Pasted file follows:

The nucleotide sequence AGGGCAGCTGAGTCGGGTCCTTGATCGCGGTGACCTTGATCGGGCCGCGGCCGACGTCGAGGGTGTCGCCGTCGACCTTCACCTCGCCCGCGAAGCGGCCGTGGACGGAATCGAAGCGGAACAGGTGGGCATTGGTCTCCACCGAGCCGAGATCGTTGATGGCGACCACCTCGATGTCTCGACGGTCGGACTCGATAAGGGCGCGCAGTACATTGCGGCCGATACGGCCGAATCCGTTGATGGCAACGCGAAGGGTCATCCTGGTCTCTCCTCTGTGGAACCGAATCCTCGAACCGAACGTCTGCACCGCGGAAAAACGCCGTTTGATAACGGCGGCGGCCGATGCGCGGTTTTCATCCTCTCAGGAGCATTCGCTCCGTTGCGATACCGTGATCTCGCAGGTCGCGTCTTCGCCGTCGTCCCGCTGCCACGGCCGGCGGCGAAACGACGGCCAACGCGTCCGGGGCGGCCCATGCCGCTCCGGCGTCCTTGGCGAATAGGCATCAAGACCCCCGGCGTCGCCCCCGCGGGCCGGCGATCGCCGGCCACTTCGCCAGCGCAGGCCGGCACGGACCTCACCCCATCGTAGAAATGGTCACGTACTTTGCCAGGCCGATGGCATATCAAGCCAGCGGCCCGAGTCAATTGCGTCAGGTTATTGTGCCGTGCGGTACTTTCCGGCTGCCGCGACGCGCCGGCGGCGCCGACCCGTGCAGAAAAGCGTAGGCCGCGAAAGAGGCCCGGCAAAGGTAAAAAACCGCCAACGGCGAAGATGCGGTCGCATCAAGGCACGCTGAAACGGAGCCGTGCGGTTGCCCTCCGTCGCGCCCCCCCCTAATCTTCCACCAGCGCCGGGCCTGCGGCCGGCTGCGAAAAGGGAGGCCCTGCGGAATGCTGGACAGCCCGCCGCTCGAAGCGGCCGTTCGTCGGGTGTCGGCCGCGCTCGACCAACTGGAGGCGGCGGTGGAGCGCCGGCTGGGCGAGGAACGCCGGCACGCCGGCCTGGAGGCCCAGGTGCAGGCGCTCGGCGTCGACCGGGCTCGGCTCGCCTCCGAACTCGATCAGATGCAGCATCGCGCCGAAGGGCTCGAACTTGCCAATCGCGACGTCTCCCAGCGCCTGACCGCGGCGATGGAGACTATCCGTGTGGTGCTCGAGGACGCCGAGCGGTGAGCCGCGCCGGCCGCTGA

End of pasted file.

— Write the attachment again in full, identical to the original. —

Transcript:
The nucleotide sequence AGGGCAGCTGAGTCGGGTCCTTGATCGCGGTGACCTTGATCGGGCCGCGGCCGACGTCGAGGGTGTCGCCGTCGACCTTCACCTCGCCCGCGAAGCGGCCGTGGACGGAATCGAAGCGGAACAGGTGGGCATTGGTCTCCACCGAGCCGAGATCGTTGATGGCGACCACCTCGATGTCTCGACGGTCGGACTCGATAAGGGCGCGCAGTACATTGCGGCCGATACGGCCGAATCCGTTGATGGCAACGCGAAGGGTCATCCTGGTCTCTCCTCTGTGGAACCGAATCCTCGAACCGAACGTCTGCACCGCGGAAAAACGCCGTTTGATAACGGCGGCGGCCGATGCGCGGTTTTCATCCTCTCAGGAGCATTCGCTCCGTTGCGATACCGTGATCTCGCAGGTCGCGTCTTCGCCGTCGTCCCGCTGCCACGGCCGGCGGCGAAACGACGGCCAACGCGTCCGGGGCGGCCCATGCCGCTCCGGCGTCCTTGGCGAATAGGCATCAAGACCCCCGGCGTCGCCCCCGCGGGCCGGCGATCGCCGGCCACTTCGCCAGCGCAGGCCGGCACGGACCTCACCCCATCGTAGAAATGGTCACGTACTTTGCCAGGCCGATGGCATATCAAGCCAGCGGCCCGAGTCAATTGCGTCAGGTTATTGTGCCGTGCGGTACTTTCCGGCTGCCGCGACGCGCCGGCGGCGCCGACCCGTGCAGAAAAGCGTAGGCCGCGAAAGAGGCCCGGCAAAGGTAAAAAACCGCCAACGGCGAAGATGCGGTCGCATCAAGGCACGCTGAAACGGAGCCGTGCGGTTGCCCTCCGTCGCGCCCCCCCCTAATCTTCCACCAGCGCCGGGCCTGCGGCCGGCTGCGAAAAGGGAGGCCCTGCGGAATGCTGGACAGCCCGCCGCTCGAAGCGGCCGTTCGTCGGGTGTCGGCCGCGCTCGACCAACTGGAGGCGGCGGTGGAGCGCCGGCTGGGCGAGGAACGCCGGCACGCCGGCCTGGAGGCCCAGGTGCAGGCGCTCGGCGTCGACCGGGCTCGGCTCGCCTCCGAACTCGATCAGATGCAGCATCGCGCCGAAGGGCTCGAACTTGCCAATCGCGACGTCTCCCAGCGCCTGACCGCGGCGATGGAGACTATCCGTGTGGTGCTCGAGGACGCCGAGCGGTGAGCCGCGCCGGCCGCTGA